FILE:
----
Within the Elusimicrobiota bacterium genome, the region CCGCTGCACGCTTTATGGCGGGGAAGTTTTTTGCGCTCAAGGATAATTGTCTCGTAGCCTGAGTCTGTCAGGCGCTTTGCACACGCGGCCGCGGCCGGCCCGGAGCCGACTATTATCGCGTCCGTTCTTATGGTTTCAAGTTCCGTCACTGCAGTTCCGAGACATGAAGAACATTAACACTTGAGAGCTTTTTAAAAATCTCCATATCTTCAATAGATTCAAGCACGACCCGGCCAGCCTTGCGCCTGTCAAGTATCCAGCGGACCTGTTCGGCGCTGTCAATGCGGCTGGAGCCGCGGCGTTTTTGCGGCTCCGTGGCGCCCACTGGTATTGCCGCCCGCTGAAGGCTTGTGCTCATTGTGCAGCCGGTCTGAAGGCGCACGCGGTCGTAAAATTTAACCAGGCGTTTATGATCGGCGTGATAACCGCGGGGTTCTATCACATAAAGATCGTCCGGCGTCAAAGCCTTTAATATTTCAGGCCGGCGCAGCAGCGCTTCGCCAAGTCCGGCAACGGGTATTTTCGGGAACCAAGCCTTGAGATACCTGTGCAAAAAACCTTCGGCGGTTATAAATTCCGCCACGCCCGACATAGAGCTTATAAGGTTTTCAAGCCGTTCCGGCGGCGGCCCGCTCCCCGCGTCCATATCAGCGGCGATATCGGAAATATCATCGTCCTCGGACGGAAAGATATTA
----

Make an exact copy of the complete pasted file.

Within the Elusimicrobiota bacterium genome, the region CCGCTGCACGCTTTATGGCGGGGAAGTTTTTTGCGCTCAAGGATAATTGTCTCGTAGCCTGAGTCTGTCAGGCGCTTTGCACACGCGGCCGCGGCCGGCCCGGAGCCGACTATTATCGCGTCCGTTCTTATGGTTTCAAGTTCCGTCACTGCAGTTCCGAGACATGAAGAACATTAACACTTGAGAGCTTTTTAAAAATCTCCATATCTTCAATAGATTCAAGCACGACCCGGCCAGCCTTGCGCCTGTCAAGTATCCAGCGGACCTGTTCGGCGCTGTCAATGCGGCTGGAGCCGCGGCGTTTTTGCGGCTCCGTGGCGCCCACTGGTATTGCCGCCCGCTGAAGGCTTGTGCTCATTGTGCAGCCGGTCTGAAGGCGCACGCGGTCGTAAAATTTAACCAGGCGTTTATGATCGGCGTGATAACCGCGGGGTTCTATCACATAAAGATCGTCCGGCGTCAAAGCCTTTAATATTTCAGGCCGGCGCAGCAGCGCTTCGCCAAGTCCGGCAACGGGTATTTTCGGGAACCAAGCCTTGAGATACCTGTGCAAAAAACCTTCGGCGGTTATAAATTCCGCCACGCCCGACATAGAGCTTATAAGGTTTTCAAGCCGTTCCGGCGGCGGCCCGCTCCCCGCGTCCATATCAGCGGCGATATCGGAAATATCATCGTCCTCGGACGGAAAGATATTA